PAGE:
• Of course, Tampa Bay’s success has to leave the Toronto Blue Jays scratching their heads- how could a team that was once a perennial bad joke make few changes in the off-season and now be battling for first place with the Boston Red Sox and New York Yankees; while Toronto- who was supposed to be up there- battles for last? At this stage of the season, I may just say that Toronto’s just not as good as they were made out to be. Outside of Scott Rolen, David Eckstein, Vernon Wells and Roy Halladay, the Jays simply lack the elite level playmakers that the likes of Boston and New York possess, and Toronto’s inability to draft well has cost them the opportunity to build a sustainable product for the long haul. Sure, there’s “optimism” after the Jays climbed to within a game of .500 following a 4-1 win over the Yankees at the Sky Dome, but haven’t we been through this before? As Rhianna croons, in “Take A Bow”, “this just sounds like a rerun- please/What else is on?”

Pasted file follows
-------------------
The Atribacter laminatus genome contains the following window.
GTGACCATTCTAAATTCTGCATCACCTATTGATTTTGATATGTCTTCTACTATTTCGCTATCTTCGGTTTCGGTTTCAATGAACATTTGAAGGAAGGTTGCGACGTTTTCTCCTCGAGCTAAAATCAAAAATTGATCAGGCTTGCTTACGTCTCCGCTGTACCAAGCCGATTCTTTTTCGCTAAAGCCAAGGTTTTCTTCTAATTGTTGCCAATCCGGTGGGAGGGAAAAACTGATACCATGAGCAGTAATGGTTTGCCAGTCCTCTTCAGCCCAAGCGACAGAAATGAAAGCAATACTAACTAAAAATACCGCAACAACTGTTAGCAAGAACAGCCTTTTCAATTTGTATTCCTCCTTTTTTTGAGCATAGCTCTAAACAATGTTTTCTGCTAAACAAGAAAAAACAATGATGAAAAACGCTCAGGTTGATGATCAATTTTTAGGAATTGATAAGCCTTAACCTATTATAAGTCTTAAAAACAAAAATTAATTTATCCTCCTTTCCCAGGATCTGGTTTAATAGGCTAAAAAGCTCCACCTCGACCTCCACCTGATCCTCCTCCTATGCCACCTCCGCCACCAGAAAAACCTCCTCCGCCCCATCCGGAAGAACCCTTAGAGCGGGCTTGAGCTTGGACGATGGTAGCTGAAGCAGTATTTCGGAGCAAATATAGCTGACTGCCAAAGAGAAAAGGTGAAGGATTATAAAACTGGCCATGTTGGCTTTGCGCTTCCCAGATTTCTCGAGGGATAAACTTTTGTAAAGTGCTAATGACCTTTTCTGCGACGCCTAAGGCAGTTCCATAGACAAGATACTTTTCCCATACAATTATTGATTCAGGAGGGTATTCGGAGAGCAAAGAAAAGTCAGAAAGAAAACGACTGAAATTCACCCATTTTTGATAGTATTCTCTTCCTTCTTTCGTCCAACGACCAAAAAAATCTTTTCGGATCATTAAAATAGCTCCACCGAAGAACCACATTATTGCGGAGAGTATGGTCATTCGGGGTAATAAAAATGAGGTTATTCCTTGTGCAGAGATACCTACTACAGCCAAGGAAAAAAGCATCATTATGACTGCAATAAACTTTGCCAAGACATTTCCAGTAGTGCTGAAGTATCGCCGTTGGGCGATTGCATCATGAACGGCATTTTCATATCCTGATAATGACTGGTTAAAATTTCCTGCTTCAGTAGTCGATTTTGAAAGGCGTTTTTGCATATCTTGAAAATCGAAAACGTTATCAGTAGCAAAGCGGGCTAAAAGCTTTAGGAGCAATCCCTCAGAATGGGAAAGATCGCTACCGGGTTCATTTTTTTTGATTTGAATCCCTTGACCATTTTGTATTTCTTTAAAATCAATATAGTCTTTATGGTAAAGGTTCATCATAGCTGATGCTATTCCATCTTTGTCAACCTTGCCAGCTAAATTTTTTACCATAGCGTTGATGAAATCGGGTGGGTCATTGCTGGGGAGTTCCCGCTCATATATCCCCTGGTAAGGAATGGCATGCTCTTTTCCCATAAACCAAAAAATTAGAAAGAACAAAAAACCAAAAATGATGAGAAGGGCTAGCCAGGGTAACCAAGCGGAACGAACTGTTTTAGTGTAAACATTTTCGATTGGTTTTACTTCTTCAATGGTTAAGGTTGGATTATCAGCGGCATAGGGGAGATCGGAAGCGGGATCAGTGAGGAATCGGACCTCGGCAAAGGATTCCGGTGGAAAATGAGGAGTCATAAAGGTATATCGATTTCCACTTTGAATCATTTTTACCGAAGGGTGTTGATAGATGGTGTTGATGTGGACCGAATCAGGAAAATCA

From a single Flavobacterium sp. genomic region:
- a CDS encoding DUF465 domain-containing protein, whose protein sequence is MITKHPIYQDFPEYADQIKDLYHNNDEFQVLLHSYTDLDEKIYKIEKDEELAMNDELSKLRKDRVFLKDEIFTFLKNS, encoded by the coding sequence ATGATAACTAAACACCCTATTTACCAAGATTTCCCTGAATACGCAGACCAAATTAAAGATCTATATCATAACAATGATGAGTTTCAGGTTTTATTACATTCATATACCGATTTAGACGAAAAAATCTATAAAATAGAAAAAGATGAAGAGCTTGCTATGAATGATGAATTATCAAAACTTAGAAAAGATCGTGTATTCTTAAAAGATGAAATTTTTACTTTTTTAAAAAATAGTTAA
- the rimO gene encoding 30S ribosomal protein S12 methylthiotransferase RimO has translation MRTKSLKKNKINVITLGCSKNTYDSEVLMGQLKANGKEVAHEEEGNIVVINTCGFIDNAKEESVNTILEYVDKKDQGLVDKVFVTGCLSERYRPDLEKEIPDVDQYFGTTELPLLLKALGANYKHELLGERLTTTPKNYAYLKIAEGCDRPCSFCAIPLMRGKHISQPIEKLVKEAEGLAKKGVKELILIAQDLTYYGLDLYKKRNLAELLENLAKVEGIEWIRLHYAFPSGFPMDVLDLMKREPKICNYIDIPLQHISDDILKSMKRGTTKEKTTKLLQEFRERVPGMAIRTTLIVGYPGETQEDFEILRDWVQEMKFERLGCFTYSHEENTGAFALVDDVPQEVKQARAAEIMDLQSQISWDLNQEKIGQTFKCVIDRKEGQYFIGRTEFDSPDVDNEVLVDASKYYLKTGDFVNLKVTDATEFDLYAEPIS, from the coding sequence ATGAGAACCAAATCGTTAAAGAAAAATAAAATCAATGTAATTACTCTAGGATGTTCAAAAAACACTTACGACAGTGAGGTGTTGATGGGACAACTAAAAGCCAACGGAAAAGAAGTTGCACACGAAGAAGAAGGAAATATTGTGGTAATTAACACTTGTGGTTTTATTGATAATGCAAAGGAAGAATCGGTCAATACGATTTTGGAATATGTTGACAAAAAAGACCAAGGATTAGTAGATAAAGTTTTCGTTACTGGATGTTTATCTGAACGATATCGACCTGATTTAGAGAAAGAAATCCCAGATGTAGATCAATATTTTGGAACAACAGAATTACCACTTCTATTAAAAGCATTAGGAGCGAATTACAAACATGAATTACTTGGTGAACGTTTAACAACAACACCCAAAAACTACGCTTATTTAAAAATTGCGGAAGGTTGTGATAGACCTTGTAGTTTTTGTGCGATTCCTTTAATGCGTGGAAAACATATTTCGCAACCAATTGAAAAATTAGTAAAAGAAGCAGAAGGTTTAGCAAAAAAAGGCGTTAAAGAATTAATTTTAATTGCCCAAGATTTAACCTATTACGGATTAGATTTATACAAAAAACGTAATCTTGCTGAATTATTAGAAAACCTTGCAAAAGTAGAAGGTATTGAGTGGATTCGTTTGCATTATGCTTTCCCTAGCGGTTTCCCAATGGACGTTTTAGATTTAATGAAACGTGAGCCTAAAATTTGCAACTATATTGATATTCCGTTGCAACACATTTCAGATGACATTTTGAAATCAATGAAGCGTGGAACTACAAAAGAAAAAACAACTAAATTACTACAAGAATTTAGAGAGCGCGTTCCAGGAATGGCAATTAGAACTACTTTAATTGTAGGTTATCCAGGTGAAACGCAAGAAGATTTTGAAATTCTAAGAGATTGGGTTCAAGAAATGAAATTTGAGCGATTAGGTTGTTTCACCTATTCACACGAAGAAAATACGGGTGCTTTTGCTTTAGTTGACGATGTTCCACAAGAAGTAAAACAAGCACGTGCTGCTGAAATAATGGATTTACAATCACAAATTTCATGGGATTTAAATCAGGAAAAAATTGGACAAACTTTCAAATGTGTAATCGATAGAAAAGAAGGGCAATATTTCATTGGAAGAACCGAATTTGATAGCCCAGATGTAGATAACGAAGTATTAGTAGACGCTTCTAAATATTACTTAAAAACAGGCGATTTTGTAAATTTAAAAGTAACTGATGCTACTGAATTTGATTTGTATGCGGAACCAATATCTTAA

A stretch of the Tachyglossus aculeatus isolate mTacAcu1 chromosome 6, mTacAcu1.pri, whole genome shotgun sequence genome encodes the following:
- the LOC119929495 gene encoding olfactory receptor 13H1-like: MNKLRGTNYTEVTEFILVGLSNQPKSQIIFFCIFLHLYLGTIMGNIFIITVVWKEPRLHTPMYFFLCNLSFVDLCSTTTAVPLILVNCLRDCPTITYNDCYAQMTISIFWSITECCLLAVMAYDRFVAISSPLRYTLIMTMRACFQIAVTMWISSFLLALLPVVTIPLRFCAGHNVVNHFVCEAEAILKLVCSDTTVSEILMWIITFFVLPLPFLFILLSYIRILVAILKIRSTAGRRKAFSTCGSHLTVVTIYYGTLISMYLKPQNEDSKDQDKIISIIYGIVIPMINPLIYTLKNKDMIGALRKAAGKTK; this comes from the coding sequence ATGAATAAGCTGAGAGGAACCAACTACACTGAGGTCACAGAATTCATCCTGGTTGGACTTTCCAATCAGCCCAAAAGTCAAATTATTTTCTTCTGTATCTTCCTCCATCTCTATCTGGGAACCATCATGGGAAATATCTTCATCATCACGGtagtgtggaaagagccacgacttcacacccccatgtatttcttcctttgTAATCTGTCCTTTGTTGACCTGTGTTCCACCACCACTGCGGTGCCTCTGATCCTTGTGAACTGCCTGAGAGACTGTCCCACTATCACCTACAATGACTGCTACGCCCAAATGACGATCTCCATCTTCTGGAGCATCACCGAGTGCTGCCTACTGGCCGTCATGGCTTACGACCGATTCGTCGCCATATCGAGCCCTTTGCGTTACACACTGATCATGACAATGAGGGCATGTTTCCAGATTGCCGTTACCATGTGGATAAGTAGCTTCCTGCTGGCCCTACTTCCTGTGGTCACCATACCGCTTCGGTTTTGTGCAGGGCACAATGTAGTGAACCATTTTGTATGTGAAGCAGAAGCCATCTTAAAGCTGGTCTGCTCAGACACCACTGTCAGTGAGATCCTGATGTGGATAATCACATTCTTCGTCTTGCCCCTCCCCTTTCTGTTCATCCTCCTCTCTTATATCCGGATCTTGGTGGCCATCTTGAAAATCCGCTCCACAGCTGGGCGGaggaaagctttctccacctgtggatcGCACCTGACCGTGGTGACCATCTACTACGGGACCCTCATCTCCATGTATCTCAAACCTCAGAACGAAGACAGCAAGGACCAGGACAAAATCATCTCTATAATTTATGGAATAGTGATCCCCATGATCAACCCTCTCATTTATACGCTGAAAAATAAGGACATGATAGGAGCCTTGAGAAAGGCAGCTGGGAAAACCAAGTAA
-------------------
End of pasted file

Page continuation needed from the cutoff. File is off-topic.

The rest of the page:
• Still, though, Toronto’s 15-year absence from the playoffs pales in comparison to the perennial lovable losers the Chicago Cubs, whose fans have lost count the amount of times they’ve felt “optimism”. What, then, is there to suggest that this latest version of the Cubs- who own baseball’s best record- won’t live up to expectations and find some way to bottom out? However, there’s more guiding Chicago than just blind optimism- the Cubs really are good, having that all-important blend of power and speed and (after acquiring Rich Harden) pitching that makes for a championship level baseball team. They’re still not a slam dunk for the title however, since the Boston Red Sox- who also share that important combination- are still very much in the mix and you’d have to think the defending champions are still the team to beat this season. Funny that we now think of the Red Sox, formerly also lovable losers, as the Goliath to the Cubs’ David, but sports has a funny way of doing things like that. It’s still too early to write that kind of story, but what a story it will be if it actually comes to fruition.